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Opening Bell: 5.13.21

Heroic Hertz; IP-Volvo; everyone loves infrastructure investments as long as someone else is paying for it; and more!

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Opening Bell: 2.9.22

Short sellers don’t see their shadow; SEC, CFTC chiefs have ideas; masks off; and more!

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Opening Bell: 8.31.20

M.B.A.s screwed; Hertz executives not so much; the Japanese maybe; and more!

Uh, where is everybody? where did they go? this is a long caption. really long. does it wrap? By Kevin Hutchinson (Flickr) [CC BY 2.0], via Wikimedia Commons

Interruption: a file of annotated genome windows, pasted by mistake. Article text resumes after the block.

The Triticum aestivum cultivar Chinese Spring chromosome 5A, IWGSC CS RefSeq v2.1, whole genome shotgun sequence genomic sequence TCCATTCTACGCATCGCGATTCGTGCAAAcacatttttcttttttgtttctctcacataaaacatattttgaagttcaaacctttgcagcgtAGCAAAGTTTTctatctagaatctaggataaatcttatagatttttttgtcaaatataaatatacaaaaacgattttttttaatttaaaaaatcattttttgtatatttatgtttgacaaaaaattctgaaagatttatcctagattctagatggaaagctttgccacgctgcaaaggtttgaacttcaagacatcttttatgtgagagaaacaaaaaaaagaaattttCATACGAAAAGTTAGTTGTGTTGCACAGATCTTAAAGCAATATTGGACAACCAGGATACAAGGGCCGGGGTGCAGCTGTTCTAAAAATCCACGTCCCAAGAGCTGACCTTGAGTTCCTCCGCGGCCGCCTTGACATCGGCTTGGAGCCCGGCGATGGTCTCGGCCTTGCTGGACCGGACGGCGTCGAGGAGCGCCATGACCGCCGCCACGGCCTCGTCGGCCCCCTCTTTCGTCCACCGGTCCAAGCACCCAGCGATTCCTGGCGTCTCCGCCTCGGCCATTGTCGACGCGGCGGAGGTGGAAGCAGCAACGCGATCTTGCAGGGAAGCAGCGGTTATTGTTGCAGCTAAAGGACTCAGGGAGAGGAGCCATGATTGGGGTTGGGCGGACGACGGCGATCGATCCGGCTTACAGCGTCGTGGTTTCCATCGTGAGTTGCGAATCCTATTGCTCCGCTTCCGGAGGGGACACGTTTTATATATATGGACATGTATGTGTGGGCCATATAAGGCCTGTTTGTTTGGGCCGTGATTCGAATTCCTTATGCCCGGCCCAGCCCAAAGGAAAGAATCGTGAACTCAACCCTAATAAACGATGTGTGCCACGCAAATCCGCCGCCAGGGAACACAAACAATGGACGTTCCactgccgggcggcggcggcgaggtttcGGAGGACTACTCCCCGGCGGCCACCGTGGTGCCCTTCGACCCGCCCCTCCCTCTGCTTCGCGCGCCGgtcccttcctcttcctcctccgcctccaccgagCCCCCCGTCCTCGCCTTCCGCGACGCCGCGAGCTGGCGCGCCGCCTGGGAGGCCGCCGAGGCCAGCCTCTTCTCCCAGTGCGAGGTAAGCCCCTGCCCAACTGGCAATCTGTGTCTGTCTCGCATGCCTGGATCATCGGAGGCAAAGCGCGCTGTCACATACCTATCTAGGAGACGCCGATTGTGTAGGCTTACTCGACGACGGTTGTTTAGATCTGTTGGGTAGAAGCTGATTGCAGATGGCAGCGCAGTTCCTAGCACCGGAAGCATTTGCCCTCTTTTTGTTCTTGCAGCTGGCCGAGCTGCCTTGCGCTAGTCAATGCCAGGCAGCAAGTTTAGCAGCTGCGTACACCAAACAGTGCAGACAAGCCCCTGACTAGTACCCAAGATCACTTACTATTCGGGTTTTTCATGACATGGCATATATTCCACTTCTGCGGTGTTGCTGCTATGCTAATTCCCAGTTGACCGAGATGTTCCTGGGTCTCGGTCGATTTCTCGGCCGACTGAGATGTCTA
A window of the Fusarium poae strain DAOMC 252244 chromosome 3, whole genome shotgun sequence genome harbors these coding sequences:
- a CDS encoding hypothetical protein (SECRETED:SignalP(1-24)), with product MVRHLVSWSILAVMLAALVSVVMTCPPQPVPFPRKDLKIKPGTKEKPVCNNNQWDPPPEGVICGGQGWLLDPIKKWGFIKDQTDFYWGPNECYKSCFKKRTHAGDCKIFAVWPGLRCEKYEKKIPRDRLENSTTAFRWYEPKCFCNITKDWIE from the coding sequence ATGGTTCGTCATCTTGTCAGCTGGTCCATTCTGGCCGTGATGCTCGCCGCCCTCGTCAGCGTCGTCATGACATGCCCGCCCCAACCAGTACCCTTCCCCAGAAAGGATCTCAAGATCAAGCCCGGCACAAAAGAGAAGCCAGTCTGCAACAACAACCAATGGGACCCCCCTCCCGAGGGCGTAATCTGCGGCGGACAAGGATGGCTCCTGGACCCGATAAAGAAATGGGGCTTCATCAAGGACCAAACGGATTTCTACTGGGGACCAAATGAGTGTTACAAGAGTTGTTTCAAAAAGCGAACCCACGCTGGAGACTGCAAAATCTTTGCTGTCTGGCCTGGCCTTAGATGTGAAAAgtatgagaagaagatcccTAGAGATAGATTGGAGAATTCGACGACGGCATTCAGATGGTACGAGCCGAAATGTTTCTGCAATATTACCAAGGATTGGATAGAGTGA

Opening Bell: 5.26.20

Stocks jump; unemployment, too; New York commercial real estate not so much; Hertz dies; rats! and more!

juneteenth

Opening Bell: 6.19.20

Juneteenth; Hertz goes cap-in-hand; that $2 billion doesn’t exist; D.J. D-Sol’s not-so-star turn; and more!

Opening Bell: 4.20.15

Jon Corzine wants to be your hedge fund manager; Greece is still screwed; Short-sellers aren't doing so hot; "Chiropractor Performs Exorcisms And Barters For Sex With Patients"; and more.

Opening Bell: 12.14.12